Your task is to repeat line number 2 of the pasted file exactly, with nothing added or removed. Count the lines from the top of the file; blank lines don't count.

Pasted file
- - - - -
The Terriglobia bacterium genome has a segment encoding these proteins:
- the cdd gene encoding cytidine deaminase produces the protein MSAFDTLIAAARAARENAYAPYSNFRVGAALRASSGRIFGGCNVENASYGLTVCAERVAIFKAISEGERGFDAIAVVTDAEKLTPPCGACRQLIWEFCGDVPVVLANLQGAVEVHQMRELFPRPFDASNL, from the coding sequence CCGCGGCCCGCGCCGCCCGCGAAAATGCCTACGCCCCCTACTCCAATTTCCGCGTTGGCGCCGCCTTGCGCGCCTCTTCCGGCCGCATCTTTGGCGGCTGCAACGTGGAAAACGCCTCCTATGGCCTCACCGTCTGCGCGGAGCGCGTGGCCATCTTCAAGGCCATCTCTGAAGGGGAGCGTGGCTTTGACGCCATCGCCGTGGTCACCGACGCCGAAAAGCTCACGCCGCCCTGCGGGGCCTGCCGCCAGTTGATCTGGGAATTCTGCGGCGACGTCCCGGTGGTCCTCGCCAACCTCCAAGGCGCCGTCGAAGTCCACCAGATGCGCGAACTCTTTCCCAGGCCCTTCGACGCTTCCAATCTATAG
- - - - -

- the cdd gene encoding cytidine deaminase produces the protein MSAFDTLIAAARAARENAYAPYSNFRVGAALRASSGRIFGGCNVENASYGLTVCAERVAIFKAISEGERGFDAIAVVTDAEKLTPPCGACRQLIWEFCGDVPVVLANLQGAVEVHQMRELFPRPFDASNL, from the coding sequence CCGCGGCCCGCGCCGCCCGCGAAAATGCCTACGCCCCCTACTCCAATTTCCGCGTTGGCGCCGCCTTGCGCGCCTCTTCCGGCCGCATCTTTGGCGGCTGCAACGTGGAAAACGCCTCCTATGGCCTCACCGTCTGCGCGGAGCGCGTGGCCATCTTCAAGGCCATCTCTGAAGGGGAGCGTGGCTTTGACGCCATCGCCGTGGTCACCGACGCCGAAAAGCTCACGCCGCCCTGCGGGGCCTGCCGCCAGTTGATCTGGGAATTCTGCGGCGACGTCCCGGTGGTCCTCGCCAACCTCCAAGGCGCCGTCGAAGTCCACCAGATGCGCGAACTCTTTCCCAGGCCCTTCGACGCTTCCAATCTATAG